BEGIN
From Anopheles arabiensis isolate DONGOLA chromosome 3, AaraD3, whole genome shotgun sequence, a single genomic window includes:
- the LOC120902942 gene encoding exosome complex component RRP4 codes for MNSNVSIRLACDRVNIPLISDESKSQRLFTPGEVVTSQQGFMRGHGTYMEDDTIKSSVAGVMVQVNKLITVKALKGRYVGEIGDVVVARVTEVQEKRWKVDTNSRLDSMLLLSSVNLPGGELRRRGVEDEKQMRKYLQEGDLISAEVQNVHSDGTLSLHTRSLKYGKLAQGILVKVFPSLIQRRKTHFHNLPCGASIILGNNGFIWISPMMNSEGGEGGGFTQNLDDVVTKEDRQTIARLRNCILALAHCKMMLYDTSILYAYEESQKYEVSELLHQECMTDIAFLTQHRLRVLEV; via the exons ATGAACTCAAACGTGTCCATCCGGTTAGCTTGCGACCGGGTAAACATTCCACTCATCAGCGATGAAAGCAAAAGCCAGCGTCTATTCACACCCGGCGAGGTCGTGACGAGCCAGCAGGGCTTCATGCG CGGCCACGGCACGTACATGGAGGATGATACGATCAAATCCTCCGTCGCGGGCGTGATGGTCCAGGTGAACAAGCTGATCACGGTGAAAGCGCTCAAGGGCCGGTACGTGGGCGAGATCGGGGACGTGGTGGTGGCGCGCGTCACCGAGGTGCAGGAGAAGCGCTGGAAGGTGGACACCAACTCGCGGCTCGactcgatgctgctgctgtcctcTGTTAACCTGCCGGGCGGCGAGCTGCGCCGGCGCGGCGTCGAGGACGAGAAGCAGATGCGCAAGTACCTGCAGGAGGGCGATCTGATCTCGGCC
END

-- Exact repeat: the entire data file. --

From Anopheles arabiensis isolate DONGOLA chromosome 3, AaraD3, whole genome shotgun sequence, a single genomic window includes:
- the LOC120902942 gene encoding exosome complex component RRP4 codes for MNSNVSIRLACDRVNIPLISDESKSQRLFTPGEVVTSQQGFMRGHGTYMEDDTIKSSVAGVMVQVNKLITVKALKGRYVGEIGDVVVARVTEVQEKRWKVDTNSRLDSMLLLSSVNLPGGELRRRGVEDEKQMRKYLQEGDLISAEVQNVHSDGTLSLHTRSLKYGKLAQGILVKVFPSLIQRRKTHFHNLPCGASIILGNNGFIWISPMMNSEGGEGGGFTQNLDDVVTKEDRQTIARLRNCILALAHCKMMLYDTSILYAYEESQKYEVSELLHQECMTDIAFLTQHRLRVLEV; via the exons ATGAACTCAAACGTGTCCATCCGGTTAGCTTGCGACCGGGTAAACATTCCACTCATCAGCGATGAAAGCAAAAGCCAGCGTCTATTCACACCCGGCGAGGTCGTGACGAGCCAGCAGGGCTTCATGCG CGGCCACGGCACGTACATGGAGGATGATACGATCAAATCCTCCGTCGCGGGCGTGATGGTCCAGGTGAACAAGCTGATCACGGTGAAAGCGCTCAAGGGCCGGTACGTGGGCGAGATCGGGGACGTGGTGGTGGCGCGCGTCACCGAGGTGCAGGAGAAGCGCTGGAAGGTGGACACCAACTCGCGGCTCGactcgatgctgctgctgtcctcTGTTAACCTGCCGGGCGGCGAGCTGCGCCGGCGCGGCGTCGAGGACGAGAAGCAGATGCGCAAGTACCTGCAGGAGGGCGATCTGATCTCGGCC